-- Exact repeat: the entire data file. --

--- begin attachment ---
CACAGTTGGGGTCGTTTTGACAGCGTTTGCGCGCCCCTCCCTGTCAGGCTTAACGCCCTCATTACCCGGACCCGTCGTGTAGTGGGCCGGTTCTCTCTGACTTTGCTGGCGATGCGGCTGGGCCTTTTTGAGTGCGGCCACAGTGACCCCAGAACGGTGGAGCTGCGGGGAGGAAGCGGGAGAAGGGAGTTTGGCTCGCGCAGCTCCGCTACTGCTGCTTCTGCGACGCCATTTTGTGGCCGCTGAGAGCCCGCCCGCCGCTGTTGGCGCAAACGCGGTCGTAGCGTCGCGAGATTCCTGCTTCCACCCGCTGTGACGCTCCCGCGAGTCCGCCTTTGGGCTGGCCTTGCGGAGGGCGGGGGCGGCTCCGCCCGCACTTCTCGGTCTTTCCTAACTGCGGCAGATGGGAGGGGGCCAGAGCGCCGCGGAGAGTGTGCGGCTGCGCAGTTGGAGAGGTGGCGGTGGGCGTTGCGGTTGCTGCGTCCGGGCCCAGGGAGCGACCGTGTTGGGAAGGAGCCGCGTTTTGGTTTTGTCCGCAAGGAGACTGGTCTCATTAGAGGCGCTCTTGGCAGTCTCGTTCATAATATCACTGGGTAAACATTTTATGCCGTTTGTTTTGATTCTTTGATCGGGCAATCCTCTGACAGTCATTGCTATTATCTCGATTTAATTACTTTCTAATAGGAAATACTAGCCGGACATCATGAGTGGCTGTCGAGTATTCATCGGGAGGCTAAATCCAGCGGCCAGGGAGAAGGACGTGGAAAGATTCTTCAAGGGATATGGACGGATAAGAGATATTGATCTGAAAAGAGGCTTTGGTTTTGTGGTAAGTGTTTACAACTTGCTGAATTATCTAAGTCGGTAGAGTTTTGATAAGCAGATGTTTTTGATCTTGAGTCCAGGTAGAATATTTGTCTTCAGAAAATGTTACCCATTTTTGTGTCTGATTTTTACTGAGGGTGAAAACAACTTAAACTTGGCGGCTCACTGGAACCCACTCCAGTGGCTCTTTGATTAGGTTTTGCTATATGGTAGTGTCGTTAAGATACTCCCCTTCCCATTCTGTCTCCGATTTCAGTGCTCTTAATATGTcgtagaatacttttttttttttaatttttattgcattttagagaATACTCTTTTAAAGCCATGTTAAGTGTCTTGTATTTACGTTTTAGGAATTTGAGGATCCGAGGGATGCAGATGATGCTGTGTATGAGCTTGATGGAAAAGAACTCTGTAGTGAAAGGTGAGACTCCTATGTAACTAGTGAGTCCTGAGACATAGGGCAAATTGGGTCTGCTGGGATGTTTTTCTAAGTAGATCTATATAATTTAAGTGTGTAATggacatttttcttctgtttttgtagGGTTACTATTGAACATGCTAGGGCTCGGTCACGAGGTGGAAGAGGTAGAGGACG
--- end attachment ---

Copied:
CACAGTTGGGGTCGTTTTGACAGCGTTTGCGCGCCCCTCCCTGTCAGGCTTAACGCCCTCATTACCCGGACCCGTCGTGTAGTGGGCCGGTTCTCTCTGACTTTGCTGGCGATGCGGCTGGGCCTTTTTGAGTGCGGCCACAGTGACCCCAGAACGGTGGAGCTGCGGGGAGGAAGCGGGAGAAGGGAGTTTGGCTCGCGCAGCTCCGCTACTGCTGCTTCTGCGACGCCATTTTGTGGCCGCTGAGAGCCCGCCCGCCGCTGTTGGCGCAAACGCGGTCGTAGCGTCGCGAGATTCCTGCTTCCACCCGCTGTGACGCTCCCGCGAGTCCGCCTTTGGGCTGGCCTTGCGGAGGGCGGGGGCGGCTCCGCCCGCACTTCTCGGTCTTTCCTAACTGCGGCAGATGGGAGGGGGCCAGAGCGCCGCGGAGAGTGTGCGGCTGCGCAGTTGGAGAGGTGGCGGTGGGCGTTGCGGTTGCTGCGTCCGGGCCCAGGGAGCGACCGTGTTGGGAAGGAGCCGCGTTTTGGTTTTGTCCGCAAGGAGACTGGTCTCATTAGAGGCGCTCTTGGCAGTCTCGTTCATAATATCACTGGGTAAACATTTTATGCCGTTTGTTTTGATTCTTTGATCGGGCAATCCTCTGACAGTCATTGCTATTATCTCGATTTAATTACTTTCTAATAGGAAATACTAGCCGGACATCATGAGTGGCTGTCGAGTATTCATCGGGAGGCTAAATCCAGCGGCCAGGGAGAAGGACGTGGAAAGATTCTTCAAGGGATATGGACGGATAAGAGATATTGATCTGAAAAGAGGCTTTGGTTTTGTGGTAAGTGTTTACAACTTGCTGAATTATCTAAGTCGGTAGAGTTTTGATAAGCAGATGTTTTTGATCTTGAGTCCAGGTAGAATATTTGTCTTCAGAAAATGTTACCCATTTTTGTGTCTGATTTTTACTGAGGGTGAAAACAACTTAAACTTGGCGGCTCACTGGAACCCACTCCAGTGGCTCTTTGATTAGGTTTTGCTATATGGTAGTGTCGTTAAGATACTCCCCTTCCCATTCTGTCTCCGATTTCAGTGCTCTTAATATGTcgtagaatacttttttttttttaatttttattgcattttagagaATACTCTTTTAAAGCCATGTTAAGTGTCTTGTATTTACGTTTTAGGAATTTGAGGATCCGAGGGATGCAGATGATGCTGTGTATGAGCTTGATGGAAAAGAACTCTGTAGTGAAAGGTGAGACTCCTATGTAACTAGTGAGTCCTGAGACATAGGGCAAATTGGGTCTGCTGGGATGTTTTTCTAAGTAGATCTATATAATTTAAGTGTGTAATggacatttttcttctgtttttgtagGGTTACTATTGAACATGCTAGGGCTCGGTCACGAGGTGGAAGAGGTAGAGGACG